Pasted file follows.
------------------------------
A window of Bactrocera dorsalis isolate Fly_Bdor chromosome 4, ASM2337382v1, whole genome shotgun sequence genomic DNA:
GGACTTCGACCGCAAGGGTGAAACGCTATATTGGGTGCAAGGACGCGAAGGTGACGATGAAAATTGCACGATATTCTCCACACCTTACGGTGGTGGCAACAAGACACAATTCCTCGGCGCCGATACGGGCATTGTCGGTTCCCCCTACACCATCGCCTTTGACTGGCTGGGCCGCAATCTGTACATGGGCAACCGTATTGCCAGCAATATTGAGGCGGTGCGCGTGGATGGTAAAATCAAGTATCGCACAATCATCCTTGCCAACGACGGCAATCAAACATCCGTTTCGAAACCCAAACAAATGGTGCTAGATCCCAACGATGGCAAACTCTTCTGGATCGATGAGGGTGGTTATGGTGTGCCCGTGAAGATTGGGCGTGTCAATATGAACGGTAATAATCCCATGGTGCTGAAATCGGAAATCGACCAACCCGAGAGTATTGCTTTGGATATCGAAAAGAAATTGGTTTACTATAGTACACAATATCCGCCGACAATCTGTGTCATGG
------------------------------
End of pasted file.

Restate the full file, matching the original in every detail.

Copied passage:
A window of Bactrocera dorsalis isolate Fly_Bdor chromosome 4, ASM2337382v1, whole genome shotgun sequence genomic DNA:
GGACTTCGACCGCAAGGGTGAAACGCTATATTGGGTGCAAGGACGCGAAGGTGACGATGAAAATTGCACGATATTCTCCACACCTTACGGTGGTGGCAACAAGACACAATTCCTCGGCGCCGATACGGGCATTGTCGGTTCCCCCTACACCATCGCCTTTGACTGGCTGGGCCGCAATCTGTACATGGGCAACCGTATTGCCAGCAATATTGAGGCGGTGCGCGTGGATGGTAAAATCAAGTATCGCACAATCATCCTTGCCAACGACGGCAATCAAACATCCGTTTCGAAACCCAAACAAATGGTGCTAGATCCCAACGATGGCAAACTCTTCTGGATCGATGAGGGTGGTTATGGTGTGCCCGTGAAGATTGGGCGTGTCAATATGAACGGTAATAATCCCATGGTGCTGAAATCGGAAATCGACCAACCCGAGAGTATTGCTTTGGATATCGAAAAGAAATTGGTTTACTATAGTACACAATATCCGCCGACAATCTGTGTCATGG